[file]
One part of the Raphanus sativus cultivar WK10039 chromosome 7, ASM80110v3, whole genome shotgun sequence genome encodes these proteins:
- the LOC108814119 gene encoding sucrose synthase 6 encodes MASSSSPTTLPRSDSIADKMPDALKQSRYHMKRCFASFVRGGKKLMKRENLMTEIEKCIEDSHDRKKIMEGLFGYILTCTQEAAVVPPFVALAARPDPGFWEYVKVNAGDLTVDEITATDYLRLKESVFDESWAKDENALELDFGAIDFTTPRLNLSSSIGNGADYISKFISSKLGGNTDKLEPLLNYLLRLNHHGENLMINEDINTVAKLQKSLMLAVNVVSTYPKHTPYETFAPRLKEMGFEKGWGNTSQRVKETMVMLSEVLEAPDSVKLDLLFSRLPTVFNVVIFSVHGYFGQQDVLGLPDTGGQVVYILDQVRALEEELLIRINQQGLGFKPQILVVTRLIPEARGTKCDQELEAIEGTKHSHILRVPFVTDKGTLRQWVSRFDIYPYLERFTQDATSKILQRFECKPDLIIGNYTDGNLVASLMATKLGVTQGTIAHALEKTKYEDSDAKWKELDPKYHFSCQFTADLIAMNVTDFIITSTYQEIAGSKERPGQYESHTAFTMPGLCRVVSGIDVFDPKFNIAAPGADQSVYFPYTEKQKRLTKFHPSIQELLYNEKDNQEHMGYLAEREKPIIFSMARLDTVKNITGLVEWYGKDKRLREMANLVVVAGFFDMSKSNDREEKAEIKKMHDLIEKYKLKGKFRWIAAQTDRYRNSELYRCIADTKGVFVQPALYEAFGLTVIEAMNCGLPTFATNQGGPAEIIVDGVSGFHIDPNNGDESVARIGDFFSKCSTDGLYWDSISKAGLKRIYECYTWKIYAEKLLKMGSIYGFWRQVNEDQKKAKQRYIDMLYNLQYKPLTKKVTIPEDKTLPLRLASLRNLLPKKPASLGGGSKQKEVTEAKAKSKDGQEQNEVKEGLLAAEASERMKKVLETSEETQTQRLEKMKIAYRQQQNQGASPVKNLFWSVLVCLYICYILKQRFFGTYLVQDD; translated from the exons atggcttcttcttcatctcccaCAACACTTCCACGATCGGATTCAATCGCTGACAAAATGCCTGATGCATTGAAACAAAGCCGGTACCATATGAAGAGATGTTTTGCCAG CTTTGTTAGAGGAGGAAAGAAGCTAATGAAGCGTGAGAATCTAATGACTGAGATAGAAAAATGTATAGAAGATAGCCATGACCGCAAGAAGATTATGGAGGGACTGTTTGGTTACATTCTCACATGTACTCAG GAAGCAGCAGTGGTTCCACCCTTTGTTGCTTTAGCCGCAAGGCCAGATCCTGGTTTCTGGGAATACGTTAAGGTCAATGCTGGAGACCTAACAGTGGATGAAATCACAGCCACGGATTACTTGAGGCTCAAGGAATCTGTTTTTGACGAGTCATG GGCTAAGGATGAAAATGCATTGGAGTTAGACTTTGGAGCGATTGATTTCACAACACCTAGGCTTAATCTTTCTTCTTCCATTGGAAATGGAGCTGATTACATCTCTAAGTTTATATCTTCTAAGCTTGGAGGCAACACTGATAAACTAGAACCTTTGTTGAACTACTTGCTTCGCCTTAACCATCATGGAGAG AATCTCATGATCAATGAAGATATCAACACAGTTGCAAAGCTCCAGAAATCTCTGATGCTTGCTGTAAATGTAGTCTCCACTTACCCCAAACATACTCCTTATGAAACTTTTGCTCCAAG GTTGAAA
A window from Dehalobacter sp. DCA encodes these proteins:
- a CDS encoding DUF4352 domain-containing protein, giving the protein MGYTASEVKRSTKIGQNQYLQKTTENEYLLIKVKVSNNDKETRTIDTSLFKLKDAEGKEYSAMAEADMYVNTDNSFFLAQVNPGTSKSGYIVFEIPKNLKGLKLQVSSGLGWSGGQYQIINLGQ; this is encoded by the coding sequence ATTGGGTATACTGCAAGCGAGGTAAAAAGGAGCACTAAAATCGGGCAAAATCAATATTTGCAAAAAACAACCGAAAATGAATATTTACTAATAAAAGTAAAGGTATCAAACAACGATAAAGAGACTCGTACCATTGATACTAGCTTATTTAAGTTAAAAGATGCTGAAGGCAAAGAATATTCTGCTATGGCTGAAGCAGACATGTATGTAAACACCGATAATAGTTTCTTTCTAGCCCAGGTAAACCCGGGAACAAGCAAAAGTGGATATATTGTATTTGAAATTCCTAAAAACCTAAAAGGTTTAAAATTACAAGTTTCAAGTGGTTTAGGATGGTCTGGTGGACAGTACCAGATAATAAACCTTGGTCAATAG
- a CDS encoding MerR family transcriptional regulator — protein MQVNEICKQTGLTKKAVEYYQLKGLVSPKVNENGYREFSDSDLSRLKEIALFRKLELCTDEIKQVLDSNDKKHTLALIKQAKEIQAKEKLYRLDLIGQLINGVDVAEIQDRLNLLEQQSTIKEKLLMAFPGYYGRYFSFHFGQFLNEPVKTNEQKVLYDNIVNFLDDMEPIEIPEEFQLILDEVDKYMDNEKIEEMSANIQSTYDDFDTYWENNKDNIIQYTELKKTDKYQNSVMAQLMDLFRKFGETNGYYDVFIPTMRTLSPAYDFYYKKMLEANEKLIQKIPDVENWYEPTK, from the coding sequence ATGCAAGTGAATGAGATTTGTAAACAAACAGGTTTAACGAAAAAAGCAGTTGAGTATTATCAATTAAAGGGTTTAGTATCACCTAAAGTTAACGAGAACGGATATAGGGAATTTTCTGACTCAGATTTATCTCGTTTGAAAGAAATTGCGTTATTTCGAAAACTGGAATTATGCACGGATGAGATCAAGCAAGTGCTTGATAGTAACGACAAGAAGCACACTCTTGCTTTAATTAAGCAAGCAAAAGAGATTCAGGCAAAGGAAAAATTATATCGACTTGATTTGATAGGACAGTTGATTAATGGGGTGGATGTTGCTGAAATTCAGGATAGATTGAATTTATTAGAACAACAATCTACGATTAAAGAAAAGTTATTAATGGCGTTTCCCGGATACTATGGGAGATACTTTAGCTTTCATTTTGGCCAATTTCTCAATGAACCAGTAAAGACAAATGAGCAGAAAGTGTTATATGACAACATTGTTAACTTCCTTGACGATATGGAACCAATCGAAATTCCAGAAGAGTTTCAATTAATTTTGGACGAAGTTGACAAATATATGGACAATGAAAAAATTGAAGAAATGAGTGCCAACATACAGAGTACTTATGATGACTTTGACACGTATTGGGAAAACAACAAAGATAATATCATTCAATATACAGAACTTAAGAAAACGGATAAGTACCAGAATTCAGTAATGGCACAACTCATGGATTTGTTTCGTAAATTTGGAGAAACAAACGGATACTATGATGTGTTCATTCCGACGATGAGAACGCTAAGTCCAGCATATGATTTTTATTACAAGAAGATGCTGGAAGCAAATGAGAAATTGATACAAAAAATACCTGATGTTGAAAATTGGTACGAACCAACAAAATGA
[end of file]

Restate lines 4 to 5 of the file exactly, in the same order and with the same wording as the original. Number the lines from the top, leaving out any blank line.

- a CDS encoding DUF4352 domain-containing protein, giving the protein MGYTASEVKRSTKIGQNQYLQKTTENEYLLIKVKVSNNDKETRTIDTSLFKLKDAEGKEYSAMAEADMYVNTDNSFFLAQVNPGTSKSGYIVFEIPKNLKGLKLQVSSGLGWSGGQYQIINLGQ; this is encoded by the coding sequence ATTGGGTATACTGCAAGCGAGGTAAAAAGGAGCACTAAAATCGGGCAAAATCAATATTTGCAAAAAACAACCGAAAATGAATATTTACTAATAAAAGTAAAGGTATCAAACAACGATAAAGAGACTCGTACCATTGATACTAGCTTATTTAAGTTAAAAGATGCTGAAGGCAAAGAATATTCTGCTATGGCTGAAGCAGACATGTATGTAAACACCGATAATAGTTTCTTTCTAGCCCAGGTAAACCCGGGAACAAGCAAAAGTGGATATATTGTATTTGAAATTCCTAAAAACCTAAAAGGTTTAAAATTACAAGTTTCAAGTGGTTTAGGATGGTCTGGTGGACAGTACCAGATAATAAACCTTGGTCAATAG
- a CDS encoding MerR family transcriptional regulator — protein MQVNEICKQTGLTKKAVEYYQLKGLVSPKVNENGYREFSDSDLSRLKEIALFRKLELCTDEIKQVLDSNDKKHTLALIKQAKEIQAKEKLYRLDLIGQLINGVDVAEIQDRLNLLEQQSTIKEKLLMAFPGYYGRYFSFHFGQFLNEPVKTNEQKVLYDNIVNFLDDMEPIEIPEEFQLILDEVDKYMDNEKIEEMSANIQSTYDDFDTYWENNKDNIIQYTELKKTDKYQNSVMAQLMDLFRKFGETNGYYDVFIPTMRTLSPAYDFYYKKMLEANEKLIQKIPDVENWYEPTK, from the coding sequence ATGCAAGTGAATGAGATTTGTAAACAAACAGGTTTAACGAAAAAAGCAGTTGAGTATTATCAATTAAAGGGTTTAGTATCACCTAAAGTTAACGAGAACGGATATAGGGAATTTTCTGACTCAGATTTATCTCGTTTGAAAGAAATTGCGTTATTTCGAAAACTGGAATTATGCACGGATGAGATCAAGCAAGTGCTTGATAGTAACGACAAGAAGCACACTCTTGCTTTAATTAAGCAAGCAAAAGAGATTCAGGCAAAGGAAAAATTATATCGACTTGATTTGATAGGACAGTTGATTAATGGGGTGGATGTTGCTGAAATTCAGGATAGATTGAATTTATTAGAACAACAATCTACGATTAAAGAAAAGTTATTAATGGCGTTTCCCGGATACTATGGGAGATACTTTAGCTTTCATTTTGGCCAATTTCTCAATGAACCAGTAAAGACAAATGAGCAGAAAGTGTTATATGACAACATTGTTAACTTCCTTGACGATATGGAACCAATCGAAATTCCAGAAGAGTTTCAATTAATTTTGGACGAAGTTGACAAATATATGGACAATGAAAAAATTGAAGAAATGAGTGCCAACATACAGAGTACTTATGATGACTTTGACACGTATTGGGAAAACAACAAAGATAATATCATTCAATATACAGAACTTAAGAAAACGGATAAGTACCAGAATTCAGTAATGGCACAACTCATGGATTTGTTTCGTAAATTTGGAGAAACAAACGGATACTATGATGTGTTCATTCCGACGATGAGAACGCTAAGTCCAGCATATGATTTTTATTACAAGAAGATGCTGGAAGCAAATGAGAAATTGATACAAAAAATACCTGATGTTGAAAATTGGTACGAACCAACAAAATGA